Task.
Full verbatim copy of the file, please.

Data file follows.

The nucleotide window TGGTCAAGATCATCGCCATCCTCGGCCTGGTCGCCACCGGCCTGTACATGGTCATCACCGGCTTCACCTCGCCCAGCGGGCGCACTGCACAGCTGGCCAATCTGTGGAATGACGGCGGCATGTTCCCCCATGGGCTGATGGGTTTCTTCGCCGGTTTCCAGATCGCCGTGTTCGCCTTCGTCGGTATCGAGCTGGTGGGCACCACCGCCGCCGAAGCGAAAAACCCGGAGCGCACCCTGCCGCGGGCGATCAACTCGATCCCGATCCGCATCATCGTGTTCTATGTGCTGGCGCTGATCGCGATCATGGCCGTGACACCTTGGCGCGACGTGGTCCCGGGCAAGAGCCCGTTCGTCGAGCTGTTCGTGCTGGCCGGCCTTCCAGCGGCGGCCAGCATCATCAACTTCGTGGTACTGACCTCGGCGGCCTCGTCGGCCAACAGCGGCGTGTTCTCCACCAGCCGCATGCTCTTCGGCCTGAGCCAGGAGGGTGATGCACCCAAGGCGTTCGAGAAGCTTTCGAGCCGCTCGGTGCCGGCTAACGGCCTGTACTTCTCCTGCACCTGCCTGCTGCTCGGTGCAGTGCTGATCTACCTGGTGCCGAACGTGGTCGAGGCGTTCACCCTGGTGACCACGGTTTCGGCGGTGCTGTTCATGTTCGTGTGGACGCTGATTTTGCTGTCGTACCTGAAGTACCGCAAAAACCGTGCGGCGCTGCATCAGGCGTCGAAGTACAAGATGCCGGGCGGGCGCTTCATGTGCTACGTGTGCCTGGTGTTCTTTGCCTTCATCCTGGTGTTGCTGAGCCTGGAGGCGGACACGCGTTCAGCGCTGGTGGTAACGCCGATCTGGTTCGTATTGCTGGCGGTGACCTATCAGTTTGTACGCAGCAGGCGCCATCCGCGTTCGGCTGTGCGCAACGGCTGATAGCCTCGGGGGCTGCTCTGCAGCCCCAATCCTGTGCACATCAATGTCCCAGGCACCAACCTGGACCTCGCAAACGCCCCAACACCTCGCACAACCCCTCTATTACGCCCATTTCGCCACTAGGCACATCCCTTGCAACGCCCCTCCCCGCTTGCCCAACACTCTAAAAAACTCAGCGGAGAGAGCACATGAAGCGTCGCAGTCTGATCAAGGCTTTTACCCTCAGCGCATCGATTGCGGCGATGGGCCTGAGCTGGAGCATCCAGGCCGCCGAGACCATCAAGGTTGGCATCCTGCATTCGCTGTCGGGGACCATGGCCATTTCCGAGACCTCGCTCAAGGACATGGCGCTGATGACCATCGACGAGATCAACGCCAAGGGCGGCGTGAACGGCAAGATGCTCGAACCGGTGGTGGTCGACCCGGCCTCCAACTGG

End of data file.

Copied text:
The nucleotide window TGGTCAAGATCATCGCCATCCTCGGCCTGGTCGCCACCGGCCTGTACATGGTCATCACCGGCTTCACCTCGCCCAGCGGGCGCACTGCACAGCTGGCCAATCTGTGGAATGACGGCGGCATGTTCCCCCATGGGCTGATGGGTTTCTTCGCCGGTTTCCAGATCGCCGTGTTCGCCTTCGTCGGTATCGAGCTGGTGGGCACCACCGCCGCCGAAGCGAAAAACCCGGAGCGCACCCTGCCGCGGGCGATCAACTCGATCCCGATCCGCATCATCGTGTTCTATGTGCTGGCGCTGATCGCGATCATGGCCGTGACACCTTGGCGCGACGTGGTCCCGGGCAAGAGCCCGTTCGTCGAGCTGTTCGTGCTGGCCGGCCTTCCAGCGGCGGCCAGCATCATCAACTTCGTGGTACTGACCTCGGCGGCCTCGTCGGCCAACAGCGGCGTGTTCTCCACCAGCCGCATGCTCTTCGGCCTGAGCCAGGAGGGTGATGCACCCAAGGCGTTCGAGAAGCTTTCGAGCCGCTCGGTGCCGGCTAACGGCCTGTACTTCTCCTGCACCTGCCTGCTGCTCGGTGCAGTGCTGATCTACCTGGTGCCGAACGTGGTCGAGGCGTTCACCCTGGTGACCACGGTTTCGGCGGTGCTGTTCATGTTCGTGTGGACGCTGATTTTGCTGTCGTACCTGAAGTACCGCAAAAACCGTGCGGCGCTGCATCAGGCGTCGAAGTACAAGATGCCGGGCGGGCGCTTCATGTGCTACGTGTGCCTGGTGTTCTTTGCCTTCATCCTGGTGTTGCTGAGCCTGGAGGCGGACACGCGTTCAGCGCTGGTGGTAACGCCGATCTGGTTCGTATTGCTGGCGGTGACCTATCAGTTTGTACGCAGCAGGCGCCATCCGCGTTCGGCTGTGCGCAACGGCTGATAGCCTCGGGGGCTGCTCTGCAGCCCCAATCCTGTGCACATCAATGTCCCAGGCACCAACCTGGACCTCGCAAACGCCCCAACACCTCGCACAACCCCTCTATTACGCCCATTTCGCCACTAGGCACATCCCTTGCAACGCCCCTCCCCGCTTGCCCAACACTCTAAAAAACTCAGCGGAGAGAGCACATGAAGCGTCGCAGTCTGATCAAGGCTTTTACCCTCAGCGCATCGATTGCGGCGATGGGCCTGAGCTGGAGCATCCAGGCCGCCGAGACCATCAAGGTTGGCATCCTGCATTCGCTGTCGGGGACCATGGCCATTTCCGAGACCTCGCTCAAGGACATGGCGCTGATGACCATCGACGAGATCAACGCCAAGGGCGGCGTGAACGGCAAGATGCTCGAACCGGTGGTGGTCGACCCGGCCTCCAACTGG